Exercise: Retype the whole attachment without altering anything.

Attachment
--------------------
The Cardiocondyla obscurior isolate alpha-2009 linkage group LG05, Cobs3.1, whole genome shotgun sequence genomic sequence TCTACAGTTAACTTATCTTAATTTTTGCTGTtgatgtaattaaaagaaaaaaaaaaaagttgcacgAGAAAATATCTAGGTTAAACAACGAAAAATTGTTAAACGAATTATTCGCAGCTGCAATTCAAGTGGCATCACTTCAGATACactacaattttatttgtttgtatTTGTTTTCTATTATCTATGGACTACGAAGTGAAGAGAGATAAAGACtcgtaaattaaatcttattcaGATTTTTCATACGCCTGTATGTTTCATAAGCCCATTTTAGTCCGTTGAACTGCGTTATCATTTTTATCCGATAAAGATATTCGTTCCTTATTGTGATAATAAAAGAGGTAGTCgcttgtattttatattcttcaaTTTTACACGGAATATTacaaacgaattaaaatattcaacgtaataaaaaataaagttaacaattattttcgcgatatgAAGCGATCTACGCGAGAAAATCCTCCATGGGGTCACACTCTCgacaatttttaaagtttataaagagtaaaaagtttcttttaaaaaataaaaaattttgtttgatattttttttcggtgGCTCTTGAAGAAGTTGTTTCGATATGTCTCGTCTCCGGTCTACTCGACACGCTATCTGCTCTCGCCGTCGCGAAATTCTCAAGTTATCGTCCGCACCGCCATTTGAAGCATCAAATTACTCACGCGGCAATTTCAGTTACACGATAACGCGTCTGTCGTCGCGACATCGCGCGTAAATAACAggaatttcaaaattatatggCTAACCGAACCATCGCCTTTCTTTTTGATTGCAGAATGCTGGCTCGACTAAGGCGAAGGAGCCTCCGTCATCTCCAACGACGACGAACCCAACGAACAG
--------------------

The Cardiocondyla obscurior isolate alpha-2009 linkage group LG05, Cobs3.1, whole genome shotgun sequence genomic sequence TCTACAGTTAACTTATCTTAATTTTTGCTGTtgatgtaattaaaagaaaaaaaaaaaagttgcacgAGAAAATATCTAGGTTAAACAACGAAAAATTGTTAAACGAATTATTCGCAGCTGCAATTCAAGTGGCATCACTTCAGATACactacaattttatttgtttgtatTTGTTTTCTATTATCTATGGACTACGAAGTGAAGAGAGATAAAGACtcgtaaattaaatcttattcaGATTTTTCATACGCCTGTATGTTTCATAAGCCCATTTTAGTCCGTTGAACTGCGTTATCATTTTTATCCGATAAAGATATTCGTTCCTTATTGTGATAATAAAAGAGGTAGTCgcttgtattttatattcttcaaTTTTACACGGAATATTacaaacgaattaaaatattcaacgtaataaaaaataaagttaacaattattttcgcgatatgAAGCGATCTACGCGAGAAAATCCTCCATGGGGTCACACTCTCgacaatttttaaagtttataaagagtaaaaagtttcttttaaaaaataaaaaattttgtttgatattttttttcggtgGCTCTTGAAGAAGTTGTTTCGATATGTCTCGTCTCCGGTCTACTCGACACGCTATCTGCTCTCGCCGTCGCGAAATTCTCAAGTTATCGTCCGCACCGCCATTTGAAGCATCAAATTACTCACGCGGCAATTTCAGTTACACGATAACGCGTCTGTCGTCGCGACATCGCGCGTAAATAACAggaatttcaaaattatatggCTAACCGAACCATCGCCTTTCTTTTTGATTGCAGAATGCTGGCTCGACTAAGGCGAAGGAGCCTCCGTCATCTCCAACGACGACGAACCCAACGAACAG